Verification and validation of a DEM-CFD model and multiscale modelling of cohesive fluidization regimes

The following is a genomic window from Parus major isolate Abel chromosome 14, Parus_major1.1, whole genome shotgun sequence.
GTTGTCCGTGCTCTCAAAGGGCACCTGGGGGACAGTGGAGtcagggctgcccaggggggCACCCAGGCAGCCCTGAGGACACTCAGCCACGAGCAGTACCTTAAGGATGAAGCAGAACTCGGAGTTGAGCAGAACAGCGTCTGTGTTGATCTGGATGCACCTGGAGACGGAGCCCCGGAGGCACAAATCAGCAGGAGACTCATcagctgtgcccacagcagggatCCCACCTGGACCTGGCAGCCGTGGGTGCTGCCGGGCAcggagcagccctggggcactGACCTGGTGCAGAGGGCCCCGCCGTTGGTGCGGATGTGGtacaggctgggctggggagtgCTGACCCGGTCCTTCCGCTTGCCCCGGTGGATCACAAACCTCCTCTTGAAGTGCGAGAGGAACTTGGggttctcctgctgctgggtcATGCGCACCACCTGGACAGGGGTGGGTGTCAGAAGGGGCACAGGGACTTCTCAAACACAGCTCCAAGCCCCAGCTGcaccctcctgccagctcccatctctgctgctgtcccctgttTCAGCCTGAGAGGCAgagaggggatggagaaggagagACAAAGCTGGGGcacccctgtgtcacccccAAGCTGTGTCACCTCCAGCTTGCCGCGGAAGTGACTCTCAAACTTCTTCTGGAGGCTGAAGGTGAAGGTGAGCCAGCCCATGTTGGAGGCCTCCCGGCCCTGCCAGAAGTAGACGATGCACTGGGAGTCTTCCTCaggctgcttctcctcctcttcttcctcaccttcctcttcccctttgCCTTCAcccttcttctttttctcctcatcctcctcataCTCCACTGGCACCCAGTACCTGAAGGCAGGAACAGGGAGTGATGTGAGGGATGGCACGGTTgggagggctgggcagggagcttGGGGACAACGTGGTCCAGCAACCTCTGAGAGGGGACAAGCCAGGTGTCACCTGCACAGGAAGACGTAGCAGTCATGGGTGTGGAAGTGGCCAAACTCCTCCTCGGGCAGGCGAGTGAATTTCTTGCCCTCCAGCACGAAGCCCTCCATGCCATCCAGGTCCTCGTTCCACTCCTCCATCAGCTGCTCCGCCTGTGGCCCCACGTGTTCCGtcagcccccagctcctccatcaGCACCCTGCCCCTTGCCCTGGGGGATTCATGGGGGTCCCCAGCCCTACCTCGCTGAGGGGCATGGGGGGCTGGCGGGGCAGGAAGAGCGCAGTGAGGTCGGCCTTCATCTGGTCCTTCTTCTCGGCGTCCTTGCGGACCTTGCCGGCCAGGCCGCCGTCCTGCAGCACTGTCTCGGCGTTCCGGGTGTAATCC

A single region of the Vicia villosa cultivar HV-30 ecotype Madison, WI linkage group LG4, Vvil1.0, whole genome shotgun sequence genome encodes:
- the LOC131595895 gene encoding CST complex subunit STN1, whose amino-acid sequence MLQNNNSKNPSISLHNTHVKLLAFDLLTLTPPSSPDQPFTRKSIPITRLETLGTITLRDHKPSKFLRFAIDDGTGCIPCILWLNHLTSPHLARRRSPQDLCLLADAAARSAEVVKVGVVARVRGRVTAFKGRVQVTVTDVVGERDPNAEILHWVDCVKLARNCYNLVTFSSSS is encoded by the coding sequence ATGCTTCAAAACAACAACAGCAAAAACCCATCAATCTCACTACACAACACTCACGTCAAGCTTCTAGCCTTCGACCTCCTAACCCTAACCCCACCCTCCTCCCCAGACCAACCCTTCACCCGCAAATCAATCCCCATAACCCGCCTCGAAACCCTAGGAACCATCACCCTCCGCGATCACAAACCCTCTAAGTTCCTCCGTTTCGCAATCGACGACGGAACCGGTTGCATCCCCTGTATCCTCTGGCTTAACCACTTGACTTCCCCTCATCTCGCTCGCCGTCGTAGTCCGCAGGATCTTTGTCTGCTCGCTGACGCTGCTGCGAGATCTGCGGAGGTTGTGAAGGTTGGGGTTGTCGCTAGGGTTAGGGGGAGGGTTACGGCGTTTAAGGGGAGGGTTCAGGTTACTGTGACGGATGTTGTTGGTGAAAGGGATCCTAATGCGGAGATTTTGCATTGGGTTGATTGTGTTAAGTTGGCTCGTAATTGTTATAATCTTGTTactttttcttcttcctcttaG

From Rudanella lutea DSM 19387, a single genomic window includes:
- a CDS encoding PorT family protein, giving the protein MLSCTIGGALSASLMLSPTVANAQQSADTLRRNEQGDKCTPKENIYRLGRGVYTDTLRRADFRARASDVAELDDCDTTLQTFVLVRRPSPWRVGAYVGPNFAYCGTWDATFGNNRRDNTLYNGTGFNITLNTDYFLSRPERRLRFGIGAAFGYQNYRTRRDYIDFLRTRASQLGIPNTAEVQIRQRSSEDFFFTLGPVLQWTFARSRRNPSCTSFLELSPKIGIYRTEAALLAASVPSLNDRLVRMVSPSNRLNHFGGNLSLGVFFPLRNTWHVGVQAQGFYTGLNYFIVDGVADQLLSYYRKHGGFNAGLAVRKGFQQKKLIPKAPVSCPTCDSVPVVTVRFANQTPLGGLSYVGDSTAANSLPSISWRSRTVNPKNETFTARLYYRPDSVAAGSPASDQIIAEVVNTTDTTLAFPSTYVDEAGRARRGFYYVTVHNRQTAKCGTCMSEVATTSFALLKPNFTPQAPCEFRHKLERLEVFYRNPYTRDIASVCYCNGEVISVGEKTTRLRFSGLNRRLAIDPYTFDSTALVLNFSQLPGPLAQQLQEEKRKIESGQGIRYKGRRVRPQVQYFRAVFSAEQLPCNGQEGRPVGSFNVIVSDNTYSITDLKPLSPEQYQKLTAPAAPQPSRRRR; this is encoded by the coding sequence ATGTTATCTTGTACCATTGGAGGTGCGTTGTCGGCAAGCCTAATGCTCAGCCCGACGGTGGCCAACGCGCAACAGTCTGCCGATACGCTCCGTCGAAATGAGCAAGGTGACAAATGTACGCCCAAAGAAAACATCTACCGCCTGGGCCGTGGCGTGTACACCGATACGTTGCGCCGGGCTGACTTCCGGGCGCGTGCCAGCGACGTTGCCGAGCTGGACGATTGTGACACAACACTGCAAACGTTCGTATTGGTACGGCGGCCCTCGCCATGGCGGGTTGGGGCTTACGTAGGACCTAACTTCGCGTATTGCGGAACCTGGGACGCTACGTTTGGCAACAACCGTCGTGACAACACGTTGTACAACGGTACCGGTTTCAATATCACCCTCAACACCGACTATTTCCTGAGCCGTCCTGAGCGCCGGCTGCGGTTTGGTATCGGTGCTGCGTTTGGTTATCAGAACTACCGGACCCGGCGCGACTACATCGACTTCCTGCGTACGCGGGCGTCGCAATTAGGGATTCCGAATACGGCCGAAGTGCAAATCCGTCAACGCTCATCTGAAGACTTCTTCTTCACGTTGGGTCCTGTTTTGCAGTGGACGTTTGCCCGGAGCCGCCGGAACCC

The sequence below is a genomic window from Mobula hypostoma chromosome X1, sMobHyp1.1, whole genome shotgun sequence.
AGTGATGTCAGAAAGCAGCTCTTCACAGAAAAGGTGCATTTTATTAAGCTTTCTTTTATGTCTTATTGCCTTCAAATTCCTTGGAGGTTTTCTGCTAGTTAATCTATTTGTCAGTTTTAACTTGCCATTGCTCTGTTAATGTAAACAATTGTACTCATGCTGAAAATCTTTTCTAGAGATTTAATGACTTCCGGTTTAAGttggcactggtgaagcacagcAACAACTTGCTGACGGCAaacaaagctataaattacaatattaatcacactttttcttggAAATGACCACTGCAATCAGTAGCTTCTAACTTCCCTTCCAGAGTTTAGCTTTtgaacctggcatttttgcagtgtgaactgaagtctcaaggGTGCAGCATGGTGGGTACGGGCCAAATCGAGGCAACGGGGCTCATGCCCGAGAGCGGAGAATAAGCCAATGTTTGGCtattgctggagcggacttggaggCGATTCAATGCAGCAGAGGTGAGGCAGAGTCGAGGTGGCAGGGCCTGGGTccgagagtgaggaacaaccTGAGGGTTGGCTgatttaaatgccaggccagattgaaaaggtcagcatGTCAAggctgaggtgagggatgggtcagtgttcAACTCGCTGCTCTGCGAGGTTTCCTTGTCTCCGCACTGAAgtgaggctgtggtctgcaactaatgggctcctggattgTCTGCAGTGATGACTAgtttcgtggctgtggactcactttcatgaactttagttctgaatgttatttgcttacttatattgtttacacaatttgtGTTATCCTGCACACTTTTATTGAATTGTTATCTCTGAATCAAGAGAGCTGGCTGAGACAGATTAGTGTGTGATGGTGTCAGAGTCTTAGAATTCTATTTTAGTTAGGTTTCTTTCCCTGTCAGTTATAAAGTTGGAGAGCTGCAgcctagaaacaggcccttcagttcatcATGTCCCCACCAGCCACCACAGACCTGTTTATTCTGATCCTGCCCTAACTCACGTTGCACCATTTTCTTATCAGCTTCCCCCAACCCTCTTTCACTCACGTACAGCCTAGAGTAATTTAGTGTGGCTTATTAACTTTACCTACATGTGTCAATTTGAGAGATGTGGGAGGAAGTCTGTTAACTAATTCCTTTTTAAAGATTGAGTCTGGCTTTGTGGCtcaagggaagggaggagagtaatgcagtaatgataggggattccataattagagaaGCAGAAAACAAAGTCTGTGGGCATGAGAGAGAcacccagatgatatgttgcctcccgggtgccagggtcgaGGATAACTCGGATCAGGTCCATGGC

Fluidization of solid particles using gas flow is an important process in chemical and pharmaceutical industries. The dynamics of fluidisation are intricately related to particle scale physics. Fluid-particle interactions dominate gas-solid fluidization behaviour for particles with average size and density greater than 10-4 m and 103 kg/m3, respectively, classified as Geldart B and D particles. Inter-particle forces, such as cohesion, play an increasingly important role in the fluidization dynamics of smaller particles, which are classified as Geldart A and C. In particular, interesting fluidization regimes have been noticed for weakly cohesive Geldart A particles, exhibiting a window of uniform fluidization before the onset of bubbling behaviour. Despite widespread industrial interests, the fundamental understanding of the mechanisms that underlie these fluidization regimes is poor. The present study aims to improve the understanding of fluidization dynamics of Geldart A regimes using numerical simulations. A DEM-CFD model was employed to capture the widely separated spatial and temporal scales associated with fluidization behaviour. The model couples the locally averaged Navier-Stokes equation for fluid with a discrete description of the particles. The methodology and its computer implementation are verified and validated to assess the extent of fluidization physics that it is able to capture. Verification cases check the implementation of the inter-phase momentum transfer term, drag model implementation and pressure-velocity coupling. The test cases are employed in order to cover a wide range of flow conditions. Robust validation tests for complex fluidization phenomena such as bubbling, spouting and bidisperse beds have been conducted to assess the predictive capabilities of the DEM-CFD solver. The simulation results for time and spatially averaged fluidziation behaviour are compared to experimental measurements obtained from the literature, and are shown to have capture fluidization physics qualitatively. Robust features of bubbling fluidization, such as minimum fluidization velocity, frequency of pressure drop fluctuations, segregation rates and solid circulation patterns were captured. Furthermore, the DEM-CFD model is critically assessed in terms of model conceptualization and parameter estimation, including those for drag closures, particle-wall boundary conditions, bed height and particle shape effects. The validation studies establish modelling best-practice guidelines and the level of discrepancy against the analytical solutions or experimental measurements. Having developed the model and established its predictive capability, it is used to probe the hydrodynamics of weakly cohesive particles. Cohesive interactions are captured by employing a pair-wise van derWaals force model. The cohesive strength of the granular bed is quantified by the ratio of the maximum van der Waals force to the particle gravitational force, defined as the granular Bond number. The Bond number of the bed is increased systematically from 0-10 to examine the role of cohesion in the fluidization behaviour of fine powders while keeping the particle size and density constant across all the simulations. The idea was to segregate the hydrodynamics associated with size and density of the particles from the inter-particle interactions. The size and density of the particles are carefully chosen at a scale where inter-particle forces are present but minimal [Seville et al., 2000]. The Geldart A fluidization behaviour is captured for granular beds with Bond numbers ranging from 1 to 3. Many robust features of Geldart A fluidization, such as pressure drop overshoot, delay in the onset of bubbling, macroscopic Umf predictions and uniform bed expansion are captured in the DEM-CFD framework. The expanded bed was characterized according to criteria that the particles are highly immobile in this regime and the expanded porosity is related to inlet velocity by Richardson–Zaki correlations. Sudden jumps in the magnitudes of global granular temperature were found near the regime transitions. This observation was used an indicator of the onset of bubbling and quantification of minimum bubbling velocity (Umb). The window of the expanded bed regime (quantified as Umb - Umf) was shown to be an increasing function of cohesive strength of the bed. Furthermore, the stability of the expanded bed was probed by studying the response of the expanded bed to sudden inertial and voidage shocks. A kinematic wave, generated as a response to the voidage shock, was shown to slow down with increasing cohesion and decreasing hydrodynamic forces. Furthermore, predictions of Umb by DEM-CFD simulations for weakly cohesive beds were compared against empirical correlations by Valverde  with an excellent match. Stress analysis of the expanded bed revealed the presence of tensile stresses. As the inlet velocity is increased beyond the minimum fluidization velocity, a longitudinal shift of these negative stresses is observed until they reach the top of the bed. Negative stresses were seen at the bed surface at the onset of bubbling. The role of cohesion stresses in the formation of expanded bed and suppression of bubbling was highlighted. Finally, the microstructure of the expanded bed was probed at different local micro and mescoscopic length scales. Evidence of clustering, agglomeration and cavities were presented in the expanded bed. Expanded bed expansion was shown to have mesostructural inhomogeneities present, which is contrary to the belief of homogeneous expansion.